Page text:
Gardner v. Conway , 234 Minn. 468 ( 1951 )

  • 234 Minn. 468 (1951)


    No. 35,317.

    Supreme Court of Minnesota.

    July 6, 1951.

    *470 Bundlie, Kelley, Finley & Maun, for appellant.

    Clifford W. Gardner, C. Paul Smith, Calvin Hunt, Alric Anderson, Irving Gotlieb, Fred Kueppers, and Worth K. Rice, for respondents.

    John D. Randall, Chairman, Cuthbert S. Baldwin, Thomas J. Boodell, A.J. Casner, Edgar N. Eisenhower, Edwin M. Otterbourg, and Warren H. Resh, for the American Bar Association, by its Standing Committee on Unauthorized Practice of Law; Robert J. Nowack, Chairman, for the Minnesota State Bar Association, by its Standing Committee on Unauthorized Practice of Law; Fontaine C. Bradley, for the American Institute of Accountants; Best, Flanagan, Rogers, Lewis & Simonet, for the Minnesota Association of Public Accountants and the National Society of Public Accountants; and Fowler, Youngquist, Furber, Taney & Johnson, G. Aaron *471 Youngquist, and John R. Goetz, for the Minnesota Society of Certified Public Accountants, filed separate briefs amici curiae.


    Defendant appeals from an order denying his motion for a new trial.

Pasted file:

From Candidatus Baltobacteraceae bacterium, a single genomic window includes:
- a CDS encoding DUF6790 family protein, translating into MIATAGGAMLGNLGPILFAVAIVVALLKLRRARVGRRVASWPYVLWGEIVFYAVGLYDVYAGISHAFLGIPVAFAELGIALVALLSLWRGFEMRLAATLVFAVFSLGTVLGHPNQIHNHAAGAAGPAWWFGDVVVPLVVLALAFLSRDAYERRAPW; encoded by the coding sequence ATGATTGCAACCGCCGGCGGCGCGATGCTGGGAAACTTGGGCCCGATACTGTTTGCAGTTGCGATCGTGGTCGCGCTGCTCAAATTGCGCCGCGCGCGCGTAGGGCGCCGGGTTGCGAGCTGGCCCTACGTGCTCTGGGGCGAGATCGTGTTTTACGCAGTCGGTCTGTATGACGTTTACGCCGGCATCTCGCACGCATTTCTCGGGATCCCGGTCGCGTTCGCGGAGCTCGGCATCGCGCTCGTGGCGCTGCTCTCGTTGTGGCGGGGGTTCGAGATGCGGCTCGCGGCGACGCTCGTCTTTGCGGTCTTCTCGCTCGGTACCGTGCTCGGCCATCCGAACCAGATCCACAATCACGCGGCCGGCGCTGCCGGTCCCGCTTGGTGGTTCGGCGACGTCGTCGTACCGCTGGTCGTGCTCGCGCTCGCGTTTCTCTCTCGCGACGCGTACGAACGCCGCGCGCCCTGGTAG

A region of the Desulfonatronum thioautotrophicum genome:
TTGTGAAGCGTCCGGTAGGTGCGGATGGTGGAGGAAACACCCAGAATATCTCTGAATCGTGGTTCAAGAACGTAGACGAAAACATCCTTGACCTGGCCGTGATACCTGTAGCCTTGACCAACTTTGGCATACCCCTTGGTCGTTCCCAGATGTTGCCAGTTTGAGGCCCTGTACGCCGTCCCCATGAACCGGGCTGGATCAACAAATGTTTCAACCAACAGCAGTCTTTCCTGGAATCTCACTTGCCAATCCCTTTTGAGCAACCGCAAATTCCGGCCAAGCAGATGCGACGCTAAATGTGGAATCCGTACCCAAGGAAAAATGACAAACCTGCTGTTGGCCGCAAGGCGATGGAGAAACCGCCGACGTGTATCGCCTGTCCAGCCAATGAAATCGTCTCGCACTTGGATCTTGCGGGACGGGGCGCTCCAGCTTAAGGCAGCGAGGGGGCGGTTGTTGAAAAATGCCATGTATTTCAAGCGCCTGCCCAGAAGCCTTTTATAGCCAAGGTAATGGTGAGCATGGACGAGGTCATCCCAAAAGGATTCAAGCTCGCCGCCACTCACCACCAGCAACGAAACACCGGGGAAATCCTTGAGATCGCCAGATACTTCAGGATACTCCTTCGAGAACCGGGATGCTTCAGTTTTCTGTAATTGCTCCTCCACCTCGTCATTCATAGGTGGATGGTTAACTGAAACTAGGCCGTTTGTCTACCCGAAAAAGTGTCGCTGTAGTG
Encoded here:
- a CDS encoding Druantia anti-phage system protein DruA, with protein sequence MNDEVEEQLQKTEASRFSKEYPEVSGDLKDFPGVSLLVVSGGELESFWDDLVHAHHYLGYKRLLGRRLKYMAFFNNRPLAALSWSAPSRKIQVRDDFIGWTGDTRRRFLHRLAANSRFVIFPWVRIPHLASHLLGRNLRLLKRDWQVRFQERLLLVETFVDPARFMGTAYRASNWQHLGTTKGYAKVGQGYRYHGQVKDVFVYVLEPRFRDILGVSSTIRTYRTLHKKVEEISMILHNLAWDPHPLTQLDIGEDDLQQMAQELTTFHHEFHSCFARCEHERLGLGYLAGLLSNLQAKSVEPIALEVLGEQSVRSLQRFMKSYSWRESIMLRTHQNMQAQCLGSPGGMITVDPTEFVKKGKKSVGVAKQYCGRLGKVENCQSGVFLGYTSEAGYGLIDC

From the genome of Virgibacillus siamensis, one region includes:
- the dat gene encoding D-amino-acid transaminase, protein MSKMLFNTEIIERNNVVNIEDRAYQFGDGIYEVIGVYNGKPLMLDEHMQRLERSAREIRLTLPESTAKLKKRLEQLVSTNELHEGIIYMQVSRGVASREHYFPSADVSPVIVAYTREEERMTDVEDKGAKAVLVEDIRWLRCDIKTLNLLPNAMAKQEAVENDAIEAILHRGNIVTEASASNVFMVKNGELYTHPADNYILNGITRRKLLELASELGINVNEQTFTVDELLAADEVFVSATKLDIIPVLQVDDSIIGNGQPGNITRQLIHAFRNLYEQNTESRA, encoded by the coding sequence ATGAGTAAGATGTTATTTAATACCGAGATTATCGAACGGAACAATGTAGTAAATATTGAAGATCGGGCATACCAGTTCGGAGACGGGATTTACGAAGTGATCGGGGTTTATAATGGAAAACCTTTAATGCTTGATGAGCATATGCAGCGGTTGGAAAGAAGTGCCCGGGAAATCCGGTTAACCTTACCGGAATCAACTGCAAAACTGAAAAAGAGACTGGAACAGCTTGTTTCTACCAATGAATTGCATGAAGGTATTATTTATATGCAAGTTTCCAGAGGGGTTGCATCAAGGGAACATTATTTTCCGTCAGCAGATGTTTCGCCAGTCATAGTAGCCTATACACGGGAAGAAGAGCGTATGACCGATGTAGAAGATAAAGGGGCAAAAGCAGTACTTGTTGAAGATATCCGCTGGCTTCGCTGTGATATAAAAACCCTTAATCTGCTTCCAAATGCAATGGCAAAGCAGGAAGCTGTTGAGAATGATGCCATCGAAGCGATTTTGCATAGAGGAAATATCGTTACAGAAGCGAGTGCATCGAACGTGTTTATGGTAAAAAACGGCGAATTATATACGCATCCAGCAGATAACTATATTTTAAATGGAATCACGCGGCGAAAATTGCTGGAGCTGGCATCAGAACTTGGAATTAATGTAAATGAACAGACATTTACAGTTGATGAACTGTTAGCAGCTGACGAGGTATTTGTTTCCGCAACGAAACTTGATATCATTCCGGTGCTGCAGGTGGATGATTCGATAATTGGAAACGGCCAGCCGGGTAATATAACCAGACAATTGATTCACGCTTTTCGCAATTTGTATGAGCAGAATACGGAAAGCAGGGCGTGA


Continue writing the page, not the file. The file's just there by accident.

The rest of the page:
This action, to have the defendant perpetually enjoined from further engaging in the unauthorized practice of law and to have him adjudged in contempt of court therefor, was brought by the plaintiffs[2] in their own behalf as licensed lawyers and in a representative capacity in behalf of every other licensed lawyer in Minnesota, as well as in behalf of the courts and the public.[3]

    Defendant, who is possessed of only a grade-school education, has never been admitted to the practice of law in Minnesota or elsewhere. During a two-year period immediately prior to the time of trial, he followed the occupation of a public accountant. Prior thereto, he served for three years as a United States deputy collector of internal revenue. Before that, he had worked for six years as the credit manager of a hardware company, about five years as the operator of a collection agency, and for four years as an insurance solicitor and risk inspector.